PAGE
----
(Originally Published in NatureJobs blog)
A recent Nature survey asked 1500 scientists how to best address the irreproducibility crisis. One of the most common suggestions for improvement was “Better Mentoring.” This raises two important questions: How is the current mentor-mentee relationship contributing to irreproducibility? And how can we change things to make it better?
The mentor-mentee relationship is central to modern scientific research. As science developed as a sector in its own right in the second half of the twentieth century, a system to make more scientists had to evolve. Mentees (grad students and postdocs) perform experiments and analyze data while mentors evaluate results and come up with new ideas. Ideally, this division is not absolute — everyone should have the opportunity to contribute to the entire process.
In my opinion, this division has introduced a level of complexity that could potentially fade into dysfunction. Dishonesty, poor communication, a lack of transparency and not enough managerial training for scientists can create a toxic environment and exacerbate irreproducibility.
Something I often hear from other scientists is that misconduct mostly occurs in situations when a postdoc or student confirms their boss’s pet theory. Some principle investigators rarely look at raw data, because they assume that their attention should be directed elsewhere, while the mentee is driven by a need to generate flashy positive results. The temptations for these win-win situations are too strong in most laboratories — one fake positive result could see students making their boss happy, and academics having their theory and career advanced (temporarily or otherwise).
If a mentee’s scientific career is held hostage to a mentor’s success, science will suffer. Scientific inquiry must have a higher goal than advancing the career of academics. Mentees often accept poor working conditions, broken promises and the egocentricity of their bosses because of the need to move on to the next stage in the academic race. This breakdown in mentorship leads to the creation of a toxic social environment where science is no longer noble.
In my opinion, these scenarios and many similar ones are a direct consequence of the system’s disinterest with providing agency to mentees. If NIH leadership is serious about improving reproducibility, they should empower mentees. One possible way to accomplish this goal is through the creation of an online portal where graduate students and postdocs working on NIH grants can provide confidential feedback about their experiences in labs after they leave.
Comments should be standardized with emphasis on objective criteria and the accomplishment of career goals. The feedback collected should not be used to penalize labs. Instead, it should be used during the grant evaluation process to reward and prioritize top mentors. In my view, this simple addition will nudge scientists to take mentorship seriously.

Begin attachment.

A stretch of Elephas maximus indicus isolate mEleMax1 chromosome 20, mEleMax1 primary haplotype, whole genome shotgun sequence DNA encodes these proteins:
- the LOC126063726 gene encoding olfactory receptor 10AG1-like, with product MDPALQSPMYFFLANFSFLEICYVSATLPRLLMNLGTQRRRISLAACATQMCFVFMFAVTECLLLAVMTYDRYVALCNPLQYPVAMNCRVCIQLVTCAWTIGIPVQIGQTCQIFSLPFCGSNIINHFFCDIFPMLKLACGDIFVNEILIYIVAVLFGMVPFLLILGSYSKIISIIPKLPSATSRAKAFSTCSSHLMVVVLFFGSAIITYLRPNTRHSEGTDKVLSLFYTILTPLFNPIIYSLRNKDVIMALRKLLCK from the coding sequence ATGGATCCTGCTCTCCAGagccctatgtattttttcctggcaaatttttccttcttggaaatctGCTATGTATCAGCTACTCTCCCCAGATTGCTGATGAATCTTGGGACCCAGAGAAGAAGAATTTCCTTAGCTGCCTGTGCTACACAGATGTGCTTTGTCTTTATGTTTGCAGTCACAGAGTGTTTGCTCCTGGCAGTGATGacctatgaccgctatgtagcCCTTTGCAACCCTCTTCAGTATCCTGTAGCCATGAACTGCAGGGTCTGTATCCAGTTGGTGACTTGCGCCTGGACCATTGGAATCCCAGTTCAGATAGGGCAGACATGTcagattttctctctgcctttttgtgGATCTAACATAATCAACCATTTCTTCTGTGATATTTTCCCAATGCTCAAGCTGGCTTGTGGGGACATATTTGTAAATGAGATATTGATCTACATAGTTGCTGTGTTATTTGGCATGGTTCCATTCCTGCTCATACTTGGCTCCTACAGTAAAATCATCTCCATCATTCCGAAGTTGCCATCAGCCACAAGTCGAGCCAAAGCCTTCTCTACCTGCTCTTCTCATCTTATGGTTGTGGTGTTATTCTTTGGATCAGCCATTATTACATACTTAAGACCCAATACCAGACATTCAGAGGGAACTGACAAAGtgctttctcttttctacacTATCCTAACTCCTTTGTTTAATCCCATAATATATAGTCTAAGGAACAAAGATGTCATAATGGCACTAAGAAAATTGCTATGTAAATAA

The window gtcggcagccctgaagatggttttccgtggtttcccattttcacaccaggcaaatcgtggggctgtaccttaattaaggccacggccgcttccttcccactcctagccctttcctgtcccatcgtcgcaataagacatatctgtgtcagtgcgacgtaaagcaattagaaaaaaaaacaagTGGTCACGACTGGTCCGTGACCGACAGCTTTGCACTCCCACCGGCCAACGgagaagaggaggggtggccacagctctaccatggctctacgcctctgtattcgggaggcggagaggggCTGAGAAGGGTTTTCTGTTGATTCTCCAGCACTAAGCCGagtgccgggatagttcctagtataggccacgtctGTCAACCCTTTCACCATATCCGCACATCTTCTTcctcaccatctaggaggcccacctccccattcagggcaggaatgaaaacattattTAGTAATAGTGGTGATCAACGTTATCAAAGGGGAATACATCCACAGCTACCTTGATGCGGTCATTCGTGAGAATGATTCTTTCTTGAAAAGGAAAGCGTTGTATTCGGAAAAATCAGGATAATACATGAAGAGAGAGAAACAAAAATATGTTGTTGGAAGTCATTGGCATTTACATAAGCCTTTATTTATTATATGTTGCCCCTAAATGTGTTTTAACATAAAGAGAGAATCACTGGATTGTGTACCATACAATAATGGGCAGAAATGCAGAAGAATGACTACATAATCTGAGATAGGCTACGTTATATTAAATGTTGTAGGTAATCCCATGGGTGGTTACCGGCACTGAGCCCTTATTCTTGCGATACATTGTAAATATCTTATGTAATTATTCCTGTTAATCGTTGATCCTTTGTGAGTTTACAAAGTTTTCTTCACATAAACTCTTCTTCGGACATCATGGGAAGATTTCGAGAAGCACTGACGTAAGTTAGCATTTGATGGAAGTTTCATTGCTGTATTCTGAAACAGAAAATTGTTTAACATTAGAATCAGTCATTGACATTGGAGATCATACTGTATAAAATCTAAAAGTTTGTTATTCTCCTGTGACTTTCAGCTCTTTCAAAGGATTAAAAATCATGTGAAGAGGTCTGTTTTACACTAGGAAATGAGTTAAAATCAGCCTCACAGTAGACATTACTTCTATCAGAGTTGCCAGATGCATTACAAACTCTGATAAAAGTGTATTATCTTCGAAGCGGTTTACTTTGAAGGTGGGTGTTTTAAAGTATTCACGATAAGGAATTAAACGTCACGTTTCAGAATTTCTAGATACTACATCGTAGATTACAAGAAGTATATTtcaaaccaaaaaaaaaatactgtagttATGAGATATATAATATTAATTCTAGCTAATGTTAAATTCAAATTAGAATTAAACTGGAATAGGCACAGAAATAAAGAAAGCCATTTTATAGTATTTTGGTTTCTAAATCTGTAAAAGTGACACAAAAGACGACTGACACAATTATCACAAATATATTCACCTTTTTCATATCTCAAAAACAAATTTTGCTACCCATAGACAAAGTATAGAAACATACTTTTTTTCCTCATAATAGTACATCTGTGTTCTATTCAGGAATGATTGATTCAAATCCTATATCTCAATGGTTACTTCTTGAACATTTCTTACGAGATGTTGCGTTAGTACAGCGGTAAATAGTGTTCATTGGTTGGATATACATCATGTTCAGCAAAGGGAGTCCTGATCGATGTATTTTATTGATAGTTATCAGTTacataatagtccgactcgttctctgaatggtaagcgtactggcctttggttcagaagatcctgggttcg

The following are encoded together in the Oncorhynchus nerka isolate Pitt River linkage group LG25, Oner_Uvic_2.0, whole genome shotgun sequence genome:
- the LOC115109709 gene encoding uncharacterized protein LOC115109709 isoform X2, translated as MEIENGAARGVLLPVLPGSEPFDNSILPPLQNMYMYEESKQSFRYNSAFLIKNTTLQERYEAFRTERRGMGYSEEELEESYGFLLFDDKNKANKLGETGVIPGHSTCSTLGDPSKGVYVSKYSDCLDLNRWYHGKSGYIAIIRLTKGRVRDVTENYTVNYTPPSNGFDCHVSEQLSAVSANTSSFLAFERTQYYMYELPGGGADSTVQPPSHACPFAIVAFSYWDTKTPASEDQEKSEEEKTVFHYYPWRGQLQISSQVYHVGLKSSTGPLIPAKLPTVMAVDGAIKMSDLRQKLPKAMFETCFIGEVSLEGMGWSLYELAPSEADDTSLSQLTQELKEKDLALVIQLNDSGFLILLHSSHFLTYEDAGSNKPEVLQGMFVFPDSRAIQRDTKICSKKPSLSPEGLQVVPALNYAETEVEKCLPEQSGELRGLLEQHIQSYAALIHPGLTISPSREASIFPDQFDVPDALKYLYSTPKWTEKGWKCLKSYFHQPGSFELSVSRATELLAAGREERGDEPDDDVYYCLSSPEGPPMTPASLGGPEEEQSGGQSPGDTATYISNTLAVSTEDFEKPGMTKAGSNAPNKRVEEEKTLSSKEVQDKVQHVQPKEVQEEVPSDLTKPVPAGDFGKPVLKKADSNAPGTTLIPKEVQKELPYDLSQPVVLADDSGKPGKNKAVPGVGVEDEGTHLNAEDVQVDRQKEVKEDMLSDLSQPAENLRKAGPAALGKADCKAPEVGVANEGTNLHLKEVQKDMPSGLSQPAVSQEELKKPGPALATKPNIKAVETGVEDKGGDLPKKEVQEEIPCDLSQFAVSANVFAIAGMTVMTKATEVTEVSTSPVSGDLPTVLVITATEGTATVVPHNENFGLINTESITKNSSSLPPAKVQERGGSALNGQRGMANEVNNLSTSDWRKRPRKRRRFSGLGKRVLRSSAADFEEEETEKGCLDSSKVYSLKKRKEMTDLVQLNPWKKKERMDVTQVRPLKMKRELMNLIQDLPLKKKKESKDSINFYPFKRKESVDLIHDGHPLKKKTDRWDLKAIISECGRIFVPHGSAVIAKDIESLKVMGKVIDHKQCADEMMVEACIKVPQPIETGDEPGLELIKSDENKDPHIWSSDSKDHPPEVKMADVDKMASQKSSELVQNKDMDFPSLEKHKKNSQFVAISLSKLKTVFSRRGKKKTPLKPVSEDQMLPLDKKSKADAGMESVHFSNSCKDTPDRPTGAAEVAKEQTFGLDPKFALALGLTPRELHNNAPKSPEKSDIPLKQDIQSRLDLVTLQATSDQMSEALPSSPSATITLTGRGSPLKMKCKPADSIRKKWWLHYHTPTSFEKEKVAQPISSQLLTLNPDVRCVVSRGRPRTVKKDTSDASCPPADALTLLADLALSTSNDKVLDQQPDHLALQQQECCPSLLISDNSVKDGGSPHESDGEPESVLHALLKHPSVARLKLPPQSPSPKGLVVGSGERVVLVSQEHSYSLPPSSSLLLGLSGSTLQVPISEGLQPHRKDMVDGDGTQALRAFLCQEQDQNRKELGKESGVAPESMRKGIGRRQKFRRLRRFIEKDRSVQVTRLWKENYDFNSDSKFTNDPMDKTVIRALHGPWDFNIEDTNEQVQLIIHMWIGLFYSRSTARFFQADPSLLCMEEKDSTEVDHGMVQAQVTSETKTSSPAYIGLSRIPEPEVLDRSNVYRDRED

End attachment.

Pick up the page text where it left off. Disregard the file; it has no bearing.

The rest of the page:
The implementation of this approach will also encourage mentors to keep the sizes of their labs manageable. Currently, departmental boards can be self-interested battlegrounds where professors compete over who has the largest group, which in their minds correlates with success. Professors are hesitant to remove faded photos of summer interns who left five years ago, but eager to add the postdoc who started yesterday.
A recent move by the NIH to restrict the amount of research money any individual investigator receives would have been a great step financially, and could have led to decreasing lab sizes and to improved mentorship and reproducibility. Unfortunately, this measure was reversed following pressure from top investigators.
Some might say that feedback channels already exist, such as mentor awards given by institutions. However, these awards are not sufficient since they require letters of nomination which are usually written by trainees directly benefiting from the relationship with their mentors — this technique would not stand up during peer review.
Recently, the head of the postdoc affairs office at a reputable institution shared with me that a recipient of a University-wide mentorship award was known to be an unreliable mentor – a clear indication that the process does not work. The news of the award is still advertised on the investigator’s website to lure in talent. Academic ‘street wisdom’ suggest that good mentors are those that list all previous trainees that came through their labs alongside their contact information, rather than their awards.
Creating a feedback system to collect information from employees on managers is not revolutionary. It is a common practice even in the worst of companies. Solving the problems of academia may require borrowing best practices already established in the private sector.